This past Wednesday, on the 17th of March 2021, Dr. Marame Guèye, a professor from the University of East Carolina, gave us an insightful lecture on the film “Goor Dongue” (in Wolof), also known as “Échange Inégal” (in French) by Tom Escarmelle, based on an original idea by Khady Touré. This online event brought together a wide range of viewers from several countries and nationalities, and officially marked the kick-off of the Sexual and Reproductive Rights in West Africa webinar series, hosted at CEI-Iscte and financed by FCT (PTDC/SOC-ANT/31675/2017).

Both the title of the film: “Goor Dongue”, translated to English as “unequal exchange”, as well as the title of the webinar: “Fleecing Senegalese women: the normalization of female suffering through language and religion, and who should lead the fight for gender equity in Africa” immediately draw attention to the unequal division of assigned gender roles in society, and more specifically in Senegal, given that the story takes place in modern day Dakar.

In her presentation, Dr Marame Guèye, whose research primarily focuses on marriage, poligamy, wifing, gender relations and social norms, points out how the distortion of language and of the Islamic texts contributes to the reinforcement and naturalisation of women’s suffering. From a feminist point of view Dr. Marame Guèye studies the ways in which oral performances and verbal art are used as instruments of resistance by Senegalese women in order to make their voices heard. Equally, Dr. Guèye also notes that Wolof traditions and their main linguistic notions have become a sort of ‘lingua franca’ in Senegal, making “Goor Dongue”’ a film that resonates with Senegalese culture as a whole, in spite of the country’s abundant ethnic diversity.

In the main fragments of the film shown during the webinar, the spectator was able to see men undertaking typically “female roles”, such as taking care of the household and feeding the children, as well as serving on and obeying the wife, who, in this case, embodied the role of the patriarch of the family. Something that according to Dr. Marame Guèye is usually unheard-of and thereby, almost unimaginable in Senegalese society. Thus, by being given the same script as women, men suddenly incarnate the suffering and the oppression that women and girls endure daily, simply because of their biological sex. By seeing designated male characters, like Biram (a senior husband who has only managed to have sons), undergo verbal and physical abuse from his wife, gender violence suddenly becomes evident. Both his family and society at large are conivent, and particularly the characters of the police women, who mock him and disregard his claims of domestic abuse, alert us of how institutions also reinforce structural violence. This may seem awkward and unusual at first, given that neither the male or the female bodies are distorted and remain as we would usually recognize them. Yet, this time around, their gender roles have been reversed.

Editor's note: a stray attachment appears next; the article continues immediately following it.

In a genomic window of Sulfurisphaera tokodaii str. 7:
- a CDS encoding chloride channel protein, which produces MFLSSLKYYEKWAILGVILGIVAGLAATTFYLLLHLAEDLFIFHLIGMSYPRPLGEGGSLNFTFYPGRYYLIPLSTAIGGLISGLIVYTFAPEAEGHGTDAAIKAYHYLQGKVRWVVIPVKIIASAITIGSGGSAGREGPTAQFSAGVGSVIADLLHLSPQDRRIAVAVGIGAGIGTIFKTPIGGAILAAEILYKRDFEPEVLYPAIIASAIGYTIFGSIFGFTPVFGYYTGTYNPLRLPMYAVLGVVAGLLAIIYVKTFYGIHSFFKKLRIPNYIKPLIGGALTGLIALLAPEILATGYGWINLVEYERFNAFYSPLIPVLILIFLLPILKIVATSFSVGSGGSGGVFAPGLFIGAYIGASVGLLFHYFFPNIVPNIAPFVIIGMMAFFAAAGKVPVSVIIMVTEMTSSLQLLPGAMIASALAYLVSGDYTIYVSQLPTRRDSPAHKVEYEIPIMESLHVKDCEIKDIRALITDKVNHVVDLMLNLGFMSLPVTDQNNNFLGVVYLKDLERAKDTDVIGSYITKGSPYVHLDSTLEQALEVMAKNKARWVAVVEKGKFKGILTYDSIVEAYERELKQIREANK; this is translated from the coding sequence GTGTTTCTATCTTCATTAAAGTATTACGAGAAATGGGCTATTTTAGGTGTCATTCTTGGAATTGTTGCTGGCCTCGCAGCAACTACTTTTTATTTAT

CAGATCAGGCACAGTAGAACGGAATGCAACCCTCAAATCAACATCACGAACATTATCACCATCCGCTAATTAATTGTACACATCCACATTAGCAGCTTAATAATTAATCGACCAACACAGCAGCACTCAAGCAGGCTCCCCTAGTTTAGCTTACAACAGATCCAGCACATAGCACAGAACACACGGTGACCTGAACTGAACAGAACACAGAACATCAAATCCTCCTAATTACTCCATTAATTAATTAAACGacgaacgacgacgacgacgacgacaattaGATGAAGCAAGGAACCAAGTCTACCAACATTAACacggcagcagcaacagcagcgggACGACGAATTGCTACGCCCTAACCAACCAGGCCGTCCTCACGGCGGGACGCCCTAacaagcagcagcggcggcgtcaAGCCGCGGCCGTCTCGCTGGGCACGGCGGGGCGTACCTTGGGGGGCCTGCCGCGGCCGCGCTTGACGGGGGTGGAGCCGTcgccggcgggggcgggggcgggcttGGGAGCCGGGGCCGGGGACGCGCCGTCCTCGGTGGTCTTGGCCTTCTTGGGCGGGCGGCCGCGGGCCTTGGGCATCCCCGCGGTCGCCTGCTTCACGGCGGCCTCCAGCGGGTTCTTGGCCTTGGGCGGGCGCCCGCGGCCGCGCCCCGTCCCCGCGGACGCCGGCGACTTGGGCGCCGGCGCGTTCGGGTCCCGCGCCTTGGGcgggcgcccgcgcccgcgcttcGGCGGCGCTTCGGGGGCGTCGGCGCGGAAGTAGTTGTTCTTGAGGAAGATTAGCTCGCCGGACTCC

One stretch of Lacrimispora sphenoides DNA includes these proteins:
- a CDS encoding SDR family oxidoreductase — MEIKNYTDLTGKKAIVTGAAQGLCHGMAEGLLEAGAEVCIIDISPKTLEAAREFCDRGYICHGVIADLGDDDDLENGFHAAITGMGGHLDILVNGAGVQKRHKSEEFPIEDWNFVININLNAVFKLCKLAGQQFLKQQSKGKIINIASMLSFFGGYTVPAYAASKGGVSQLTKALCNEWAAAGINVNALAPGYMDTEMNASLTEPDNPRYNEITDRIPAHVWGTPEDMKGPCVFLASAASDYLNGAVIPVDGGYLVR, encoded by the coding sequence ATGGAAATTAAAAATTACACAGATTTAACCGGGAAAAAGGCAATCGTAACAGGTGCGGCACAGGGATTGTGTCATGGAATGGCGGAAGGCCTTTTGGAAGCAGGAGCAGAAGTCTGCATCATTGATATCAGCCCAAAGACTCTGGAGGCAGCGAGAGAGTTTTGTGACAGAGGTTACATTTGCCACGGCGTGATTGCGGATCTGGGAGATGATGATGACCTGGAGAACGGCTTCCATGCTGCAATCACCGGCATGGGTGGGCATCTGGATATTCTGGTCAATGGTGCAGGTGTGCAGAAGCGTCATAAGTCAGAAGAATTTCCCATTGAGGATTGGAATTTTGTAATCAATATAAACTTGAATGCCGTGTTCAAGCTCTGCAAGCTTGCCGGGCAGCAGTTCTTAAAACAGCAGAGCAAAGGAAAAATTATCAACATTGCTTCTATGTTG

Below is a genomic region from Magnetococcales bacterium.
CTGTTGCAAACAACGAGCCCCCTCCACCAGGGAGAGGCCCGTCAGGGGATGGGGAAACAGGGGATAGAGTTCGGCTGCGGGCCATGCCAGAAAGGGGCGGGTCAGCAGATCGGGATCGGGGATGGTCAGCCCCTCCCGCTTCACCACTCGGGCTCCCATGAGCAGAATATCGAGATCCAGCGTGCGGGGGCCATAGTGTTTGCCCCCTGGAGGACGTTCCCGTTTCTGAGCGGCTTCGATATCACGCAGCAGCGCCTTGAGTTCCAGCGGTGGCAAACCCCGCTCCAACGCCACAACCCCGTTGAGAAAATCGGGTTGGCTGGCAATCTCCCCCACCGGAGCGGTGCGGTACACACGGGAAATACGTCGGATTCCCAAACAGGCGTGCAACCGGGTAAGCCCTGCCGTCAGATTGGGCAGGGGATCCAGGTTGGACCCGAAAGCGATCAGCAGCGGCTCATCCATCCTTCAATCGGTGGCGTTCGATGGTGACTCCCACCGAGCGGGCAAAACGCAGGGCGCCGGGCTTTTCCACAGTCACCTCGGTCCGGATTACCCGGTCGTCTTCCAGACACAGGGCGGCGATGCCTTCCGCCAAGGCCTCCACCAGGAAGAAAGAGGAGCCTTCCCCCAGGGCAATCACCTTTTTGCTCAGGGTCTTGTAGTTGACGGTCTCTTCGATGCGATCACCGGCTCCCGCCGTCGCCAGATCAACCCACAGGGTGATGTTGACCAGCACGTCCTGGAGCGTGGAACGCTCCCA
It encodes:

As Marame Guèye explains it, in Wolof ”Goor” is linked to man, power and privilege, while ”Dongue” is a word that conveys the idea of shortage and lack, like only or simply. This word is normally used for women in a demeaning fashion. By focusing on the Senegalese gender division, the film also manages to portray how gender privilege trumps age, and how Islam is mainly perceived as a symbol of masculity and power. 

According to Dr Guèye’s analysis, despite having acquired many achievements in the past decades in relation to women’s rights, Senegal seems to be going backwards when it comes to women’s rights and treatment. This becomes evident through the normalization of violence on women’s bodies, that is intentionally made legible on men’s bodies in ”Goor Dongue”, to unveil this suffering and its gendering. By depicting men as the “lower sex” and women as their masters, it becomes apparent in the film how language and religion are instrumentalized to silence and disregard women in everyday life. 

Last but not least, it is important to bear in mind that this film ended up being “censored” (or at least not widely shown and distributed) in Senegal given the fact that it was considered too ‘avant-garde’ and could potentially be offensive towards religious groups. Showing how the Sengalese government is more content with pleasing Western donors than with addressing the violence carried against women within the country, making “Goor Dongue” an exterior projection, while banning its inner dissemination. 

For Marame Guèye, given that the situation of women has worsened, education and advocacy are the most important tools to put an end to this oppression. Likewise she insists that it is not only about representing women, but about letting them speak for themselves. In her own words: “women must read the Quran, not leave it to men’s interpretation”. 

The film can be seen here:

Blanca Sell Fernandez, Research Assistant

Featured photo by Janko Ferlic via Pexels


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